Tribunalisation Of Judiciary
- What Is A Tribunal?
- Tribunalization Of Justice In India
- Article 323-A
- Article 323-B
- Issues With Tribunalisation
What Is A Tribunal?
- Tribunal is an administrative body established for the purpose of discharging quasi-judicial duties.
- Tribunals relieve the burden of judiciary and provide quick and speedy justice.
- It is to be noted that tribunals are not courts because courts follow the Courts are governed by strict procedure defined in CrPC, IPC and the Indian Evidence Act whereas tribunals are driven by the principles of natural justice.
Tribunalization of Justice in India
- Tribunals were added in the Constitution by Constitution (Forty-Second Amendment) Act, 1976 as Part XIV-A, which has only two articles viz. 323-A and 323-B.
- While article 323-A deals with Administrative Tribunals; article 323-B deals with tribunals for other matters.
- In general sense, the ‘tribunals’ are not courts of normal jurisdiction, but they have very specific and predefined work area
- The administrative tribunals are not original invention of the Indian Political System.
- They are well established in all democratic countries of Europe as well as United States of America.
- Article 323-A of the constitution which empowers the parliament to provide for the establishment of administrative tribunals for adjudicating the disputes relating to recruitment and conditions of service of a person appointed to public service of centre, states, local bodies, public corporations and other public authority.
- Accordingly parliament has enacted Administrative Tribunals Act,1985 which authorizes parliament to establish Centre and state Administrative tribunals (CAT & SATs).
- Central Administrative Tribunal (CAT):
- It was set up in 1985 with the principal bench at Delhi and additional benches in other states ( It now has 17 benches, 15 operating at seats of HC’s and 2 in Lucknow and Jaipur.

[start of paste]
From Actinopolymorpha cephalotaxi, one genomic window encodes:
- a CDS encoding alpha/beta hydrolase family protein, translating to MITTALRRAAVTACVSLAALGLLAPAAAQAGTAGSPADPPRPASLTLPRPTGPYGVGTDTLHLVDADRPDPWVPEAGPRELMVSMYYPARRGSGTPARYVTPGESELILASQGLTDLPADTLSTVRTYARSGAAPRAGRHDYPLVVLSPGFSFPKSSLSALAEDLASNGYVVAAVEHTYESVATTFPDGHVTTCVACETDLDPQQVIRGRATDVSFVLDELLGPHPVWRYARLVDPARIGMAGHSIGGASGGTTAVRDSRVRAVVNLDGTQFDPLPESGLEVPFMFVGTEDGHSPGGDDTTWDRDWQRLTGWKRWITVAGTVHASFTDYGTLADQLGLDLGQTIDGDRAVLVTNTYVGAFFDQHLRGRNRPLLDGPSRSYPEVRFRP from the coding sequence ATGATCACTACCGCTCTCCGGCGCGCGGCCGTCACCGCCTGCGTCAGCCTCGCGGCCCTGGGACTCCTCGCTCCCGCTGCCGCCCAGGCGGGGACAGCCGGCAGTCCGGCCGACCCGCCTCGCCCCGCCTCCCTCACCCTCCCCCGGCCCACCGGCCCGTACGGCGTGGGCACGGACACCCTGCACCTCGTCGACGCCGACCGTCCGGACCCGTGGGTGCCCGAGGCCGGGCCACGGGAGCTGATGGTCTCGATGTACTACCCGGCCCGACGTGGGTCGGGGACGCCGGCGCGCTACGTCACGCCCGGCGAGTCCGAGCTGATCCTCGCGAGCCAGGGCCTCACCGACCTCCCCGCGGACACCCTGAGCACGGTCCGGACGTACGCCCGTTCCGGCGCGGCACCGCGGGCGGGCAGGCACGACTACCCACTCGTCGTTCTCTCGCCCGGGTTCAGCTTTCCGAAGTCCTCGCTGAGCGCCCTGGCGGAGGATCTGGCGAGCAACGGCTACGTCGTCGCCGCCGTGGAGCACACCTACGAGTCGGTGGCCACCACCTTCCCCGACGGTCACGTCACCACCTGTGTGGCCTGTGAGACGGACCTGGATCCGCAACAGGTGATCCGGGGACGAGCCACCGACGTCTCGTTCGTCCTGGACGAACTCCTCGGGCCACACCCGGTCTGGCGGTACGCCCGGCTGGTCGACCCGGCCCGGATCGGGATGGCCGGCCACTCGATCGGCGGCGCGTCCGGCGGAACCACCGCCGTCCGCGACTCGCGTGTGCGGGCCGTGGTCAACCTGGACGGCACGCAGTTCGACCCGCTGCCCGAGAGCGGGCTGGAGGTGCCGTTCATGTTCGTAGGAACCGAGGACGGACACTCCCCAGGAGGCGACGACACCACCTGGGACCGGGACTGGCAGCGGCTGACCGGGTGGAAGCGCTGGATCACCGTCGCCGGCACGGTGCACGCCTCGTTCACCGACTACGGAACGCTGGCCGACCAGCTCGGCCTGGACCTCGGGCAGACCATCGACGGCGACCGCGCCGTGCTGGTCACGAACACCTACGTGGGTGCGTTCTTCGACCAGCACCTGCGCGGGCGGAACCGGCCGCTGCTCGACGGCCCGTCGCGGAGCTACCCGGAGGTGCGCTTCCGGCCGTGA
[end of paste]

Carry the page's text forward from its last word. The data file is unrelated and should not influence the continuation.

- It has original jurisdiction in matters related to recruitment and service of public servants (All India services, central services etc).
- Its members have a status of High Court judges and are appointed by president.
- Appeals against the order of CAT lie before the division of High Court after Supreme Court’s Chandra Kumar Judgement.
- State Administrative Tribunals
- Central government can establish state administrative tribunals on request of the state according to Administrative tribunals act of 1985
- SAT’s enjoy original jurisdiction in relation to the matters of state government employees.
- Chairman and members are appointed by President in consultation with the governor.
- Article 323-B which empowers the parliament and the state legislatures to establish tribunals for adjudication of disputes related to following matters
- Foreign exchange, Imports and Exports
- Industry and Labour
- Land reforms
- Ceiling on Urban Property
- Elections to parliament and state legislature
- Food stuffs
- Rent and Tenancy Rights
Issues With Tribunalisation
- High Pendency: Many tribunals also do not have adequate infrastructure to work smoothly and perform the functions originally envisioned leading to high pendency rates thus proving unfruitful to deliver quick justice.
- Appeal: Administrative tribunals were originally set up to provide specialized justice delivery and to reduce the burden of caseloads on regular courts. However, appeals from tribunals have inevitably managed to enter the mainstream judicial system.
- Lack of Information: There is a lack of information available on the functioning of tribunals. Websites are routinely non-existent, unresponsive or not updated.
- Appointments: Appointments to tribunals are usually under the control of the executive. Not only does the government identify and appoint the members of the tribunals, but it also determines and makes appropriate staffing hires. This is problematic because often there is a lack of understanding of the staffing requirements in tribunals.
- Against the separation of powers: Tribunalisation is seen as encroachment of judicial branch by the government.
- Accessibility: Accessibility is low due to scant geographic availability therefore justice becomes expensive and difficult.
- Independence: The administrative support for all Tribunals should be from the Ministry of Law & Justice. Neither the Tribunals nor its members shall seek or be provided with facilities from the respective sponsoring or parent Ministries or concerned Department.
- Qualifications: In Union of India vs. R. Gandhi (2010), the Supreme Court looked at the working of tribunals closely. It said that when the existing jurisdiction of a court is transferred to a tribunal, its members should be persons of a rank, capacity and status as nearly as possible equal to the rank, status and capacity of the court.
- Appointments to members: should be done by an impartial and independent selection committee.
- Accessibility: Tribunals must have benches in different parts so as to ensure that they are accessible.